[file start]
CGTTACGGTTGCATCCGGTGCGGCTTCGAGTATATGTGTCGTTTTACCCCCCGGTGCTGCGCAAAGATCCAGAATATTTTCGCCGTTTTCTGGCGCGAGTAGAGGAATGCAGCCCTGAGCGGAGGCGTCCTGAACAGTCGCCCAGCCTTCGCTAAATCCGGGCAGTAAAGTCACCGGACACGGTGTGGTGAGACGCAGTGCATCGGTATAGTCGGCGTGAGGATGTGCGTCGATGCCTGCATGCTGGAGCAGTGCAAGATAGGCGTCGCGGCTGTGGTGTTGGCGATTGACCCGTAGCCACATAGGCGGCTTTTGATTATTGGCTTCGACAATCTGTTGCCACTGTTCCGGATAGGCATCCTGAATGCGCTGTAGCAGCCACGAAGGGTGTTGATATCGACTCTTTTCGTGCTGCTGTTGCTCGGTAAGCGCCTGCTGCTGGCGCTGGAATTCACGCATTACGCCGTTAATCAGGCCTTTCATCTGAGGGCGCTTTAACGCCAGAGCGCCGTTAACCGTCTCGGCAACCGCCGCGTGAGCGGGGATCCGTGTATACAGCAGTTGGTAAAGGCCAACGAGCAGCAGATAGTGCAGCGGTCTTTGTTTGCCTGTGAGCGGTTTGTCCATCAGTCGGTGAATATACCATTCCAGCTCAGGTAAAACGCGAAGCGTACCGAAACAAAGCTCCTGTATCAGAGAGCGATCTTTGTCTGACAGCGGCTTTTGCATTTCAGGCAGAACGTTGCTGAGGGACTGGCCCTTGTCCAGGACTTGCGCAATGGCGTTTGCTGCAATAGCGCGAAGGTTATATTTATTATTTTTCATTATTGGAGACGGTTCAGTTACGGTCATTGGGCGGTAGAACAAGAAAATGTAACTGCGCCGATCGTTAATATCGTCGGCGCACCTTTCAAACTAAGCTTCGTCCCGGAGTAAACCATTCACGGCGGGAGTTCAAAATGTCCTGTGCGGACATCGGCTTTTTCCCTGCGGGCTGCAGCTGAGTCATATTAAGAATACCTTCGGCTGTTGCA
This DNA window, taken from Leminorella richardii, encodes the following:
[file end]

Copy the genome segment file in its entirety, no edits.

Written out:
CGTTACGGTTGCATCCGGTGCGGCTTCGAGTATATGTGTCGTTTTACCCCCCGGTGCTGCGCAAAGATCCAGAATATTTTCGCCGTTTTCTGGCGCGAGTAGAGGAATGCAGCCCTGAGCGGAGGCGTCCTGAACAGTCGCCCAGCCTTCGCTAAATCCGGGCAGTAAAGTCACCGGACACGGTGTGGTGAGACGCAGTGCATCGGTATAGTCGGCGTGAGGATGTGCGTCGATGCCTGCATGCTGGAGCAGTGCAAGATAGGCGTCGCGGCTGTGGTGTTGGCGATTGACCCGTAGCCACATAGGCGGCTTTTGATTATTGGCTTCGACAATCTGTTGCCACTGTTCCGGATAGGCATCCTGAATGCGCTGTAGCAGCCACGAAGGGTGTTGATATCGACTCTTTTCGTGCTGCTGTTGCTCGGTAAGCGCCTGCTGCTGGCGCTGGAATTCACGCATTACGCCGTTAATCAGGCCTTTCATCTGAGGGCGCTTTAACGCCAGAGCGCCGTTAACCGTCTCGGCAACCGCCGCGTGAGCGGGGATCCGTGTATACAGCAGTTGGTAAAGGCCAACGAGCAGCAGATAGTGCAGCGGTCTTTGTTTGCCTGTGAGCGGTTTGTCCATCAGTCGGTGAATATACCATTCCAGCTCAGGTAAAACGCGAAGCGTACCGAAACAAAGCTCCTGTATCAGAGAGCGATCTTTGTCTGACAGCGGCTTTTGCATTTCAGGCAGAACGTTGCTGAGGGACTGGCCCTTGTCCAGGACTTGCGCAATGGCGTTTGCTGCAATAGCGCGAAGGTTATATTTATTATTTTTCATTATTGGAGACGGTTCAGTTACGGTCATTGGGCGGTAGAACAAGAAAATGTAACTGCGCCGATCGTTAATATCGTCGGCGCACCTTTCAAACTAAGCTTCGTCCCGGAGTAAACCATTCACGGCGGGAGTTCAAAATGTCCTGTGCGGACATCGGCTTTTTCCCTGCGGGCTGCAGCTGAGTCATATTAAGAATACCTTCGGCTGTTGCA
This DNA window, taken from Leminorella richardii, encodes the following: